Like the Follies themselves, the best thing about this fanciful biography of Florence Ziegfeld Jr., are the anything-goes production numbers. With the huge stage quite literally flooding into the audience (“You Gotta Pull Strings;” “A Circus Must Be Different”—which also features six well-trained dogs that almost always hit their marks and four ponies that delight in prancing with the showgirls), director Robert Z. Leonard wisely instructs his team of cinematographers to hold a wide shot and let Seymour Felix’s staging speak for itself. A close second are the solo acts including Fanny Brice (“Yiddel on Your Fiddle”—replete with a stand-up violinist/conductor) as herself and Ray Bolger’s superb tap work following the avalanche of balloons—his splits with sliding trombones is a hoot and the follow-up triplets are real showstoppers: who’s tapping like that anymore?
Apart from choosing and training beautiful girls in the arts of song and dance (the kicklines are great: front and back), Ziegfeld spared no expense, animal (like the constant smoking, it’s curious to see so many real fur coats) or garish design to create costumes that either celebrated the female form just short of nudity or covered the alluring belles with so much fabric and blossoming headgear (“You Never Looked so Beautiful”) that even a slight breeze would cause some of them to take flight.
William Powell (along with the William McGuire’s screenplay) makes Ziegfeld far funnier (the opening hour is peppered with wisecracks as the famed producer learns his craft and steals stars from his main competitor, Jack Billings—Frank Morgan is a tad over the top with his bellowing laugh) and more human than the real-life slave driver probably was. His (never happened) first marriage to French chanteuse Anna Held (Luise Rainer is marvellously melodramatic in her stoic heroism) sets the stage for a semi-fling with champagne-loving Audrey Dane (Virginia Bruce savours the relationship spoiler role), very grown-up Mary Lou (Ann Gills as the precocious child; Jean Chatburn as the sultry, ambitious showgirl wanabe) before following head over heels (and proposing to a ferry boat, no less!) with Billie Burke (the ever-radiant Myrna Loy fits the role like a glove) finally adding some stability on the home front (at least in the fictional narrative…).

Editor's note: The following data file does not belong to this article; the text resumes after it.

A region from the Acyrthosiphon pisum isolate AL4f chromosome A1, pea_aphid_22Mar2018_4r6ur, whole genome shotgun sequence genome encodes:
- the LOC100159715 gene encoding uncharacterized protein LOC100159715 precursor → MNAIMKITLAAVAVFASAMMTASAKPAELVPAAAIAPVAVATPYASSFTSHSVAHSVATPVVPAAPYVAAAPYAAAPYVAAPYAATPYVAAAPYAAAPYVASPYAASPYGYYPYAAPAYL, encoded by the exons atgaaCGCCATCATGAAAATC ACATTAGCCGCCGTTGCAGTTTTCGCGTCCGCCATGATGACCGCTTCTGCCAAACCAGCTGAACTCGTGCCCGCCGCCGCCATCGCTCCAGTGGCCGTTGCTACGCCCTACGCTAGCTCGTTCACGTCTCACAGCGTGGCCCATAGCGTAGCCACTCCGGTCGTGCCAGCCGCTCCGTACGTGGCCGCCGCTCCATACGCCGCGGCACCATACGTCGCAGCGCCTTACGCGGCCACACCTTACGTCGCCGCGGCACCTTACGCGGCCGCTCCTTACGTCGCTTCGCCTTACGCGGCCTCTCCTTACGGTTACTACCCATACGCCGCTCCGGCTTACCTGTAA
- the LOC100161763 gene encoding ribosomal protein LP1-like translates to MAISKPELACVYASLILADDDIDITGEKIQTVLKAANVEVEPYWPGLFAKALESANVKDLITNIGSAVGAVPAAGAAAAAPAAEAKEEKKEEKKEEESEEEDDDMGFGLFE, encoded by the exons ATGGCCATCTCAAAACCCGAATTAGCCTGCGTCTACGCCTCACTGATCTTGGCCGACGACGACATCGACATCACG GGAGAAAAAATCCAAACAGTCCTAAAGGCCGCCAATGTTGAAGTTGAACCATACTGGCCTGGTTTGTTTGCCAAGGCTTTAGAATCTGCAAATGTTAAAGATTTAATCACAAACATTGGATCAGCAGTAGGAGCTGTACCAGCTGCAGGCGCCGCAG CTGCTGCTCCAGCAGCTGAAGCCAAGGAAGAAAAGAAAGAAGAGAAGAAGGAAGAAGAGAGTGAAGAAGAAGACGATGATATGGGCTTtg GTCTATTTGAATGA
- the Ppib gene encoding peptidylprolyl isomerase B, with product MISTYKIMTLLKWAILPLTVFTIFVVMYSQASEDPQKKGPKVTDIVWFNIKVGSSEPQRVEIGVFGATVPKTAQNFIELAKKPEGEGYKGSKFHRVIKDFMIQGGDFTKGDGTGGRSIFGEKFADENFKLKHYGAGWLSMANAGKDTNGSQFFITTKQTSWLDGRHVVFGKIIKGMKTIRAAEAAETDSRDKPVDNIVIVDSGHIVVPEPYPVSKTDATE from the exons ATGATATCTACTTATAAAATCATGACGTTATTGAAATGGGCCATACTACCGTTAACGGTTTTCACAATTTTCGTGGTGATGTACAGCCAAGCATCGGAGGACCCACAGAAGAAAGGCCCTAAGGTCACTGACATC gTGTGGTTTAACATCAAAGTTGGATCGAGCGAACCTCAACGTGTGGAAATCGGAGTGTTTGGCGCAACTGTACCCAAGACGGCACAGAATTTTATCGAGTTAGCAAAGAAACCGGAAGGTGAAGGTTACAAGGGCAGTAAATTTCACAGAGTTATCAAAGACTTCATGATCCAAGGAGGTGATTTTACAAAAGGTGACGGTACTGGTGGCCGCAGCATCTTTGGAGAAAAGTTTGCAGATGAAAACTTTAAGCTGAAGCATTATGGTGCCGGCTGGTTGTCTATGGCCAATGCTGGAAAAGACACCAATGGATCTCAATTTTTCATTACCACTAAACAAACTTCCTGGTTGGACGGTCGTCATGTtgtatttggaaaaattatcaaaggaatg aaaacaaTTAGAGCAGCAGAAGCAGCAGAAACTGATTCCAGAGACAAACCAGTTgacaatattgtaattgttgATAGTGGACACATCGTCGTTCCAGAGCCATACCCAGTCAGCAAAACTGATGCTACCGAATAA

The orchestra delivers a characteristically cheesy, portamento-rich Overture before settling down and filling the ear with delectable, obviously dated tunes (the first “hit” being “If You Knew Susie”). What fun to have intermission and exit music where the screen is stagnant while the music is played: no tableaus here!
After all is sung, danced, lost and said, it’s the allure of box office success that drives impresarios/producers like Ziegfeld to their next big act. In the early going Ziggy’s first real success comes after his headliner, Sandow: The World’s Strongest Man at the Chicago World’s Fair (1893), finally sells out when he allows the instantly smitten females to actually feel his quivering (in time to the music, of course) muscles. The universal truth of the human form in tip-top shape selling seats to those who aren’t but are ready for the fantasy—if only for a few hours—wasn’t lost on Ziegfeld and allowed him to muscle his way into the hearts and wallets of legions of fans. JWR